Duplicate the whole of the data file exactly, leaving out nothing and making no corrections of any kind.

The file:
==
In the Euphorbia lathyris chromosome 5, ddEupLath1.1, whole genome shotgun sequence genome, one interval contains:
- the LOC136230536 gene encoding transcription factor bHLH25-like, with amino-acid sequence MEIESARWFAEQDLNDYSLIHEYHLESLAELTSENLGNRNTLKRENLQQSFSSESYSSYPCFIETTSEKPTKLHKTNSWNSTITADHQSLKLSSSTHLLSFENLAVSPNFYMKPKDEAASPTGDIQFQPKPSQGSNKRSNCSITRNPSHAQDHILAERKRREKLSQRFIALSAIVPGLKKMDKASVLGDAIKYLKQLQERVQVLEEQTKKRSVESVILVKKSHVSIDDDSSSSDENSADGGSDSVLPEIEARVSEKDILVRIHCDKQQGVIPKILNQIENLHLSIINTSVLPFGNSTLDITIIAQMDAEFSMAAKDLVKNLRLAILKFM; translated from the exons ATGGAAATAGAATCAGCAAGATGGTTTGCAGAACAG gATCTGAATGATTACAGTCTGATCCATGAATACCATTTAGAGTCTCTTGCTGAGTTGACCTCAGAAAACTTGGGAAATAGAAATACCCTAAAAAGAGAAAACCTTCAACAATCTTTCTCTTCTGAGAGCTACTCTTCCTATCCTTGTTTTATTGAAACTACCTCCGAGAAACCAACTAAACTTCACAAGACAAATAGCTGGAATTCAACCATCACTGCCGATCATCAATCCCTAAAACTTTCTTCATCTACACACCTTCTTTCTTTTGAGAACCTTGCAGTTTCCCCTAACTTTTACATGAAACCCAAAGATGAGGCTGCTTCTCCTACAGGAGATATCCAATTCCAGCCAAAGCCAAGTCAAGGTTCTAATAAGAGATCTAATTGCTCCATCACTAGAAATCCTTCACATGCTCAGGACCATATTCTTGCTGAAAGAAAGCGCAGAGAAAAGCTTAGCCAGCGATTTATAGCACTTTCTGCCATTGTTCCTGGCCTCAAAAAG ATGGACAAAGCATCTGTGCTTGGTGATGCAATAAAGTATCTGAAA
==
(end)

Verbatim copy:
In the Euphorbia lathyris chromosome 5, ddEupLath1.1, whole genome shotgun sequence genome, one interval contains:
- the LOC136230536 gene encoding transcription factor bHLH25-like, with amino-acid sequence MEIESARWFAEQDLNDYSLIHEYHLESLAELTSENLGNRNTLKRENLQQSFSSESYSSYPCFIETTSEKPTKLHKTNSWNSTITADHQSLKLSSSTHLLSFENLAVSPNFYMKPKDEAASPTGDIQFQPKPSQGSNKRSNCSITRNPSHAQDHILAERKRREKLSQRFIALSAIVPGLKKMDKASVLGDAIKYLKQLQERVQVLEEQTKKRSVESVILVKKSHVSIDDDSSSSDENSADGGSDSVLPEIEARVSEKDILVRIHCDKQQGVIPKILNQIENLHLSIINTSVLPFGNSTLDITIIAQMDAEFSMAAKDLVKNLRLAILKFM; translated from the exons ATGGAAATAGAATCAGCAAGATGGTTTGCAGAACAG gATCTGAATGATTACAGTCTGATCCATGAATACCATTTAGAGTCTCTTGCTGAGTTGACCTCAGAAAACTTGGGAAATAGAAATACCCTAAAAAGAGAAAACCTTCAACAATCTTTCTCTTCTGAGAGCTACTCTTCCTATCCTTGTTTTATTGAAACTACCTCCGAGAAACCAACTAAACTTCACAAGACAAATAGCTGGAATTCAACCATCACTGCCGATCATCAATCCCTAAAACTTTCTTCATCTACACACCTTCTTTCTTTTGAGAACCTTGCAGTTTCCCCTAACTTTTACATGAAACCCAAAGATGAGGCTGCTTCTCCTACAGGAGATATCCAATTCCAGCCAAAGCCAAGTCAAGGTTCTAATAAGAGATCTAATTGCTCCATCACTAGAAATCCTTCACATGCTCAGGACCATATTCTTGCTGAAAGAAAGCGCAGAGAAAAGCTTAGCCAGCGATTTATAGCACTTTCTGCCATTGTTCCTGGCCTCAAAAAG ATGGACAAAGCATCTGTGCTTGGTGATGCAATAAAGTATCTGAAA